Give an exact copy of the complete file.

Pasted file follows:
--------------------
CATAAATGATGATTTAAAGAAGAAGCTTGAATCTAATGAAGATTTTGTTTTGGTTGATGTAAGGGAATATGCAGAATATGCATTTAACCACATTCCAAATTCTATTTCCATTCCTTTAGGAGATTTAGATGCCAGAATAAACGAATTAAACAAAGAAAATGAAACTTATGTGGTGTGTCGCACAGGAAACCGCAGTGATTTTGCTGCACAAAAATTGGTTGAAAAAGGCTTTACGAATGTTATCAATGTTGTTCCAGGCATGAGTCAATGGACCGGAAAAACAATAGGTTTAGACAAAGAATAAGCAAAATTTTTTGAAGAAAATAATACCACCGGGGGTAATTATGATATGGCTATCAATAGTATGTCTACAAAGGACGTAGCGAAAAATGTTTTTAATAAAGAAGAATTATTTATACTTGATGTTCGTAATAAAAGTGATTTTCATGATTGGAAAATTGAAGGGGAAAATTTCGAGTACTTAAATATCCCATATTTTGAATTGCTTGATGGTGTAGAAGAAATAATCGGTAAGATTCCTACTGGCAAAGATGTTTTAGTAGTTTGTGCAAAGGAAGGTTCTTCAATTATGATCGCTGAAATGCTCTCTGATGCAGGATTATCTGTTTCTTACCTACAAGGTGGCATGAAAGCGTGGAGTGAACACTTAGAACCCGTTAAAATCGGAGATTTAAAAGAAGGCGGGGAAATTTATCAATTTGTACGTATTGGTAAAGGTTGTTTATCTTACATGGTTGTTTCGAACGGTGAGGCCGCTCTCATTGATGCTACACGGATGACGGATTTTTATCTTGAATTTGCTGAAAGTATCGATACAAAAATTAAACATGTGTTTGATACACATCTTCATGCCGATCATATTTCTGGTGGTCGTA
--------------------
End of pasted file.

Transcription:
CATAAATGATGATTTAAAGAAGAAGCTTGAATCTAATGAAGATTTTGTTTTGGTTGATGTAAGGGAATATGCAGAATATGCATTTAACCACATTCCAAATTCTATTTCCATTCCTTTAGGAGATTTAGATGCCAGAATAAACGAATTAAACAAAGAAAATGAAACTTATGTGGTGTGTCGCACAGGAAACCGCAGTGATTTTGCTGCACAAAAATTGGTTGAAAAAGGCTTTACGAATGTTATCAATGTTGTTCCAGGCATGAGTCAATGGACCGGAAAAACAATAGGTTTAGACAAAGAATAAGCAAAATTTTTTGAAGAAAATAATACCACCGGGGGTAATTATGATATGGCTATCAATAGTATGTCTACAAAGGACGTAGCGAAAAATGTTTTTAATAAAGAAGAATTATTTATACTTGATGTTCGTAATAAAAGTGATTTTCATGATTGGAAAATTGAAGGGGAAAATTTCGAGTACTTAAATATCCCATATTTTGAATTGCTTGATGGTGTAGAAGAAATAATCGGTAAGATTCCTACTGGCAAAGATGTTTTAGTAGTTTGTGCAAAGGAAGGTTCTTCAATTATGATCGCTGAAATGCTCTCTGATGCAGGATTATCTGTTTCTTACCTACAAGGTGGCATGAAAGCGTGGAGTGAACACTTAGAACCCGTTAAAATCGGAGATTTAAAAGAAGGCGGGGAAATTTATCAATTTGTACGTATTGGTAAAGGTTGTTTATCTTACATGGTTGTTTCGAACGGTGAGGCCGCTCTCATTGATGCTACACGGATGACGGATTTTTATCTTGAATTTGCTGAAAGTATCGATACAAAAATTAAACATGTGTTTGATACACATCTTCATGCCGATCATATTTCTGGTGGTCGTA